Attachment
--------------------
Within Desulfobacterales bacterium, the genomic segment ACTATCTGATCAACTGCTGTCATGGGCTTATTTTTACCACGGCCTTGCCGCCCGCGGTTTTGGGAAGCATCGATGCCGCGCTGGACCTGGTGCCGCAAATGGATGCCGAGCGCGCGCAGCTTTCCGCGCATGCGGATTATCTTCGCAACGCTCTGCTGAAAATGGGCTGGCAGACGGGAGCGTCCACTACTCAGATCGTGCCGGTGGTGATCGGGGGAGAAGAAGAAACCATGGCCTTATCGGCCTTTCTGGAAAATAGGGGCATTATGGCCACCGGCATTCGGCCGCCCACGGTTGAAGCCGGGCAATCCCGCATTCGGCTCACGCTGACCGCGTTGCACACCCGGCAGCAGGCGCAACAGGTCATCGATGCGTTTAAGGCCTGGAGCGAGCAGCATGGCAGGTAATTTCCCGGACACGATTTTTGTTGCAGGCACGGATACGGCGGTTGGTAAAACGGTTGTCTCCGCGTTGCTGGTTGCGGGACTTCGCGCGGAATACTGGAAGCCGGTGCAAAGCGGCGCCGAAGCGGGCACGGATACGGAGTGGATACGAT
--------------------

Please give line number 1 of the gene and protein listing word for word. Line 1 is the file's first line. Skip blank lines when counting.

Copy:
Within Desulfobacterales bacterium, the genomic segment ACTATCTGATCAACTGCTGTCATGGGCTTATTTTTACCACGGCCTTGCCGCCCGCGGTTTTGGGAAGCATCGATGCCGCGCTGGACCTGGTGCCGCAAATGGATGCCGAGCGCGCGCAGCTTTCCGCGCATGCGGATTATCTTCGCAACGCTCTGCTGAAAATGGGCTGGCAGACGGGAGCGTCCACTACTCAGATCGTGCCGGTGGTGATCGGGGGAGAAGAAGAAACCATGGCCTTATCGGCCTTTCTGGAAAATAGGGGCATTATGGCCACCGGCATTCGGCCGCCCACGGTTGAAGCCGGGCAATCCCGCATTCGGCTCACGCTGACCGCGTTGCACACCCGGCAGCAGGCGCAACAGGTCATCGATGCGTTTAAGGCCTGGAGCGAGCAGCATGGCAGGTAATTTCCCGGACACGATTTTTGTTGCAGGCACGGATACGGCGGTTGGTAAAACGGTTGTCTCCGCGTTGCTGGTTGCGGGACTTCGCGCGGAATACTGGAAGCCGGTGCAAAGCGGCGCCGAAGCGGGCACGGATACGGAGTGGATACGAT